Young Frankenstein is a high-water mark in the career of Mel Brooks, both as a writer and a director. With the help of co-writer and star Gene Wilder, Brooks builds on the strengths of The Producers and Blazing Saddles to deliver a hilarious and warmly affectionate parody of old horror films. The laughs are frequent, the jokes are intelligent, the script tightly written, and the characters are immensely likeable.
Much of the appeal of Young Frankenstein lies in the fact that the parody is so affectionate. In his later films, like Spaceballs and Robin Hood: Men in Tights, you felt that Brooks was simply picking on what was popular for the sake of a fast buck; while the former has its moments, you never get the sense that Brooks is a Star Wars fan. Here, though, his love for old-fashioned Gothic horror is clear, both in the jokes and the sets in which they play out. Many of the props in the laboratory scenes are borrowed from the original Frankenstein movies of the 1930s, and the dark lighting both in the castle and on the streets are a clear nod to those works.
Above all, the humour derives from poking fun at the conventions of a genre, rather than simply borrowing the look of a film and then layering contemporary humour on top. So many modern parodies like Meet The Spartans use their source material as mere artifice; the look of 300 is captured in the initial scenes, but nothing interesting is done with them and the film quickly degenerates into a soulless sausage machine of celebrity put-downs. To an extent, this awkward juxtaposition of old visuals and new humour is also a problem in Blazing Saddles; think of the scene of the cowboys continuously farting round the campfire.
But here, all is well, as one convention is sent up after another. The jokes typically take one of the serious and unchallengeable motifs of these films ? like the secret passage to the laboratory ? and then show how they are simultaneously purposeful and ridiculous. The scene with the bookcase, in which Gene Wilder and Teri Garr discover said passageway, treads a fine line between subtle humour and slightly camp melodrama. Similarly, when Cloris Leachman plays frantic violin chords and shouts ?Yes!? as the plot revelations unfold, she is being immensely funny and yet strangely believable. The great success of Young Frankenstein is that is manages to be very funny without any of the characters ever thinking or knowing that what they are doing is funny. It manages to parody horror clichés, without seeming to realise that these clichés exist.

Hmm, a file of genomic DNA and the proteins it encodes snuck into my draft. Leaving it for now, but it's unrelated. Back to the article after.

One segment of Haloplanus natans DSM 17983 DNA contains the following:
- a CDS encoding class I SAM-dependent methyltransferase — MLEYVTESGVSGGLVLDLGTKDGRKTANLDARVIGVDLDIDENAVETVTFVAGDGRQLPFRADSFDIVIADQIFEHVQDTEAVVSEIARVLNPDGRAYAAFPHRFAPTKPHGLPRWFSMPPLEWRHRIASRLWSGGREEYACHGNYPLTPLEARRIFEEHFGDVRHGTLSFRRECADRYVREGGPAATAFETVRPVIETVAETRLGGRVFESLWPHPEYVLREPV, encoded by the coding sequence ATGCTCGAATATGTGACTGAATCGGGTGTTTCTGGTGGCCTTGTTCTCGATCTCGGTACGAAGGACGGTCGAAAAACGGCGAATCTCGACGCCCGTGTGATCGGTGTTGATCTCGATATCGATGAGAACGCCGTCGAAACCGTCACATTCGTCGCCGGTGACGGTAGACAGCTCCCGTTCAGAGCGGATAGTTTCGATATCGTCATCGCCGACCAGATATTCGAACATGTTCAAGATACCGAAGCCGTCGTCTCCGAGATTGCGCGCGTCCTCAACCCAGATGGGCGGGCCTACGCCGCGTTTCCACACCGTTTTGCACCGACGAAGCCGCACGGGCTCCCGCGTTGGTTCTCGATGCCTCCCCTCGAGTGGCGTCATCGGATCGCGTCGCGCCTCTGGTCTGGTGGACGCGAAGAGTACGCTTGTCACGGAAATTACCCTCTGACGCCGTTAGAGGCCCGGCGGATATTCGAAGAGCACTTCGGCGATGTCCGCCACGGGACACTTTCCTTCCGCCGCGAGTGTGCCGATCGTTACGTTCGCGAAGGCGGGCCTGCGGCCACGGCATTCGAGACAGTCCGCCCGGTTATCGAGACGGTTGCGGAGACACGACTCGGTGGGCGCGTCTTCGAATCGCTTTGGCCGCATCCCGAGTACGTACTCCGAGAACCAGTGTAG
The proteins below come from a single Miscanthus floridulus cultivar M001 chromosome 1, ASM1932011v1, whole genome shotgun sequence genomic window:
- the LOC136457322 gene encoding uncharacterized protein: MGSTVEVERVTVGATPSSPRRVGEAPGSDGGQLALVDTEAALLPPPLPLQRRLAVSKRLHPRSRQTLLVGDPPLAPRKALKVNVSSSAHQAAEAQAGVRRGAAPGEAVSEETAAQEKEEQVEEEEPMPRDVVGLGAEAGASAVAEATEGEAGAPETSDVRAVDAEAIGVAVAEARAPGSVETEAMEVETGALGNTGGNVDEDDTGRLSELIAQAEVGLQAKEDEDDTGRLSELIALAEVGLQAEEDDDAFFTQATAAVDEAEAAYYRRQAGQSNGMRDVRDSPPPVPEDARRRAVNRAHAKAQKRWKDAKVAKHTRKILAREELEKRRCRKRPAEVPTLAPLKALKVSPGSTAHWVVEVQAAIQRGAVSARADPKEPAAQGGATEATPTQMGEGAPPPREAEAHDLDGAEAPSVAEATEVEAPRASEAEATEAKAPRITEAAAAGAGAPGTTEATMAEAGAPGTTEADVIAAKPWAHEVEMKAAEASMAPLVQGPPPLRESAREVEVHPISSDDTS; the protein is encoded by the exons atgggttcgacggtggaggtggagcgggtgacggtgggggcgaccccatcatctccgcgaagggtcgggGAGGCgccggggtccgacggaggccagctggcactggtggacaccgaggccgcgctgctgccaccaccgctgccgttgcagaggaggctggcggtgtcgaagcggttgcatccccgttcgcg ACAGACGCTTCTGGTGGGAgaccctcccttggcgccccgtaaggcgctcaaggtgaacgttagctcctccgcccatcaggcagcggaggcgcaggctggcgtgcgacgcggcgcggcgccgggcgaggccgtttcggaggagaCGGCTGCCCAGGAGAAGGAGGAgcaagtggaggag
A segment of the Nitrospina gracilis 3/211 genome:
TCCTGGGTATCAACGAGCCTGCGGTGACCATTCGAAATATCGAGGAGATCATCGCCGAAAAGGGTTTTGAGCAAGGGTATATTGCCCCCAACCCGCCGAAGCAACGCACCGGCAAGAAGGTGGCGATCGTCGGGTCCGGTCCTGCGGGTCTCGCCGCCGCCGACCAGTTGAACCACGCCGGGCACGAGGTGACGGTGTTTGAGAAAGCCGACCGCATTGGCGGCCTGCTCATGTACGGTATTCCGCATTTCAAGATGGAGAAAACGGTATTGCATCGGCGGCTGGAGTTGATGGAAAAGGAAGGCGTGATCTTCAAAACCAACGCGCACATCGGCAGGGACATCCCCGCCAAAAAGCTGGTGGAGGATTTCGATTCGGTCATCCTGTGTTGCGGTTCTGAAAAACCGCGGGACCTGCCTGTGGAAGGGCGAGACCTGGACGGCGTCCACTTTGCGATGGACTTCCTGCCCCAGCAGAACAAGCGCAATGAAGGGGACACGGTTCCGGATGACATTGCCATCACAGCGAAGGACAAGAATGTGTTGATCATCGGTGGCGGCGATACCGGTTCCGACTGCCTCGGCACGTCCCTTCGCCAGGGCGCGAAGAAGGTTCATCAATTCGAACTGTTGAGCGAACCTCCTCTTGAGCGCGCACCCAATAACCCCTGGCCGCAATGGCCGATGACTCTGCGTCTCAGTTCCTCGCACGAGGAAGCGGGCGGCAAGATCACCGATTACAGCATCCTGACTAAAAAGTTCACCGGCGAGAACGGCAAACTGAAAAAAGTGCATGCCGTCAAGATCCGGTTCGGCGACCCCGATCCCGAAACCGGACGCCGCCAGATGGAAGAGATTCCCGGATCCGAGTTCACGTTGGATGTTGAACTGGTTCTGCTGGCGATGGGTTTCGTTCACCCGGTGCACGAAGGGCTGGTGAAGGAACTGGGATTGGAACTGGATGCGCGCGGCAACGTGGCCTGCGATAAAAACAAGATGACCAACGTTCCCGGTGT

Gene Wilder anchors the film in a brilliant central performance. It?s far superior to his turn in Willy Wonka and the Chocolate Factory, in which he was playing himself and clearly having a ball doing so. His Wonka had his angry and frightening moments, but they were cast unto the wind in a flurry of whimsy and slightly misplaced, generic charm. In this, he channels his anger into the character, making the transformation from ?Fronkensteen? to Frankenstein so much more believable. The intensity with which he delivers his lines is again simultaneously scary and funny, to the point at which the term ?horror comedy? seems strangely apt. It is hard to imagine Kenneth Branagh?s equally intense yet completely serious turn, in his own version of Frankenstein, without the existence of this performance.
Surrounding Wilder is a strong cast of talented comedic actors. Teri Garr and Cloris Leachman raise many a titter as Inga and Frau Blücher (neigh); the latter is especially good when her character is in a state of frenzy. Peter Boyle brings a layer of serene menace to the Monster; he can be frightening when he needs to, but most of the time he is adorably childlike. His best scenes are the ?catching of buttleflies? sequence as Blücher plays the violin, and his scene with the blind priest played by Gene Hackman. And Madeleine Kahn comes good once again, playing Wilder?s chaste and uptight fiancée who eventually becomes the Bride of the Monster. She may have less to play with here than in Blazing Saddles, both in terms of screen time and sex appeal, but that doesn?t stop her holding her own against mot of the others on screen.
The film is stolen, however, by the dual forces of Marty Feldman as Igor and Kenneth Mars as Inspector Kemp. Both are essentially playing freaks of nature ? the former a hunchback, the latter an amputee ? and so you would expect the jokes to be cheap and not-so-cheerful. But by and large Brooks resists this, relying instead on Feldman?s immense capacity for physical humour to carry the film. He?s a great foil to the nervous Wilder, while Mars is a great vocal comedian, twisting his mouth and voice into the most brilliantly ridiculous of German accents.
Young Frankenstein is not flawless, at last not in the way that Monty Python and the Holy Grail is. Some of the jokes have either dated or don?t scan as well so more, and the opening fifteen minutes are creaky without real signs of this being deliberate. Nevertheless it remains Brooks? finest achievement, if nothing else because it is funnier than most of his later films put together. The film is the ideal length for both tension and comedy to thrive, and the ending is both a solid resolution and a pleasant surprise, unlike the endings to his early work. It?s a must-see for horror fans or anyone who wants to laugh solidly for 90 minutes, not a masterpiece, definitely a classic.